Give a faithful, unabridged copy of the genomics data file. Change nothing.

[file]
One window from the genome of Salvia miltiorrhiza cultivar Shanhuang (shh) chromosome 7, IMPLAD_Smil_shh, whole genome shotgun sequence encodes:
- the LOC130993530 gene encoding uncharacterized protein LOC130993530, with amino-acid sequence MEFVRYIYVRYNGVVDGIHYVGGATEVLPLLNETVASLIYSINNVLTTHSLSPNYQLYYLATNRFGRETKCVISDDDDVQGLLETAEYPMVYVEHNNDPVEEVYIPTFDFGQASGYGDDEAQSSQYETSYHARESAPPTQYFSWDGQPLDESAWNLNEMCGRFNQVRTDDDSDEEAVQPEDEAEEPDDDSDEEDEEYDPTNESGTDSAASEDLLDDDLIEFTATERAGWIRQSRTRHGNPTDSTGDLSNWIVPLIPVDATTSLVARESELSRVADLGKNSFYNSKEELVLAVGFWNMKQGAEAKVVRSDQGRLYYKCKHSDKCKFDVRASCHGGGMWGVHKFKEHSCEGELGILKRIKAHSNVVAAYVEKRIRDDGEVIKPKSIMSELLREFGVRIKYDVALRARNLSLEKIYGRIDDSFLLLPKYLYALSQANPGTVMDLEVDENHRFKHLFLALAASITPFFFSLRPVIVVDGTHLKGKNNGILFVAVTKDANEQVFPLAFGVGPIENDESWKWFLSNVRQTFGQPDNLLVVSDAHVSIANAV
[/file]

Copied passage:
One window from the genome of Salvia miltiorrhiza cultivar Shanhuang (shh) chromosome 7, IMPLAD_Smil_shh, whole genome shotgun sequence encodes:
- the LOC130993530 gene encoding uncharacterized protein LOC130993530, with amino-acid sequence MEFVRYIYVRYNGVVDGIHYVGGATEVLPLLNETVASLIYSINNVLTTHSLSPNYQLYYLATNRFGRETKCVISDDDDVQGLLETAEYPMVYVEHNNDPVEEVYIPTFDFGQASGYGDDEAQSSQYETSYHARESAPPTQYFSWDGQPLDESAWNLNEMCGRFNQVRTDDDSDEEAVQPEDEAEEPDDDSDEEDEEYDPTNESGTDSAASEDLLDDDLIEFTATERAGWIRQSRTRHGNPTDSTGDLSNWIVPLIPVDATTSLVARESELSRVADLGKNSFYNSKEELVLAVGFWNMKQGAEAKVVRSDQGRLYYKCKHSDKCKFDVRASCHGGGMWGVHKFKEHSCEGELGILKRIKAHSNVVAAYVEKRIRDDGEVIKPKSIMSELLREFGVRIKYDVALRARNLSLEKIYGRIDDSFLLLPKYLYALSQANPGTVMDLEVDENHRFKHLFLALAASITPFFFSLRPVIVVDGTHLKGKNNGILFVAVTKDANEQVFPLAFGVGPIENDESWKWFLSNVRQTFGQPDNLLVVSDAHVSIANAV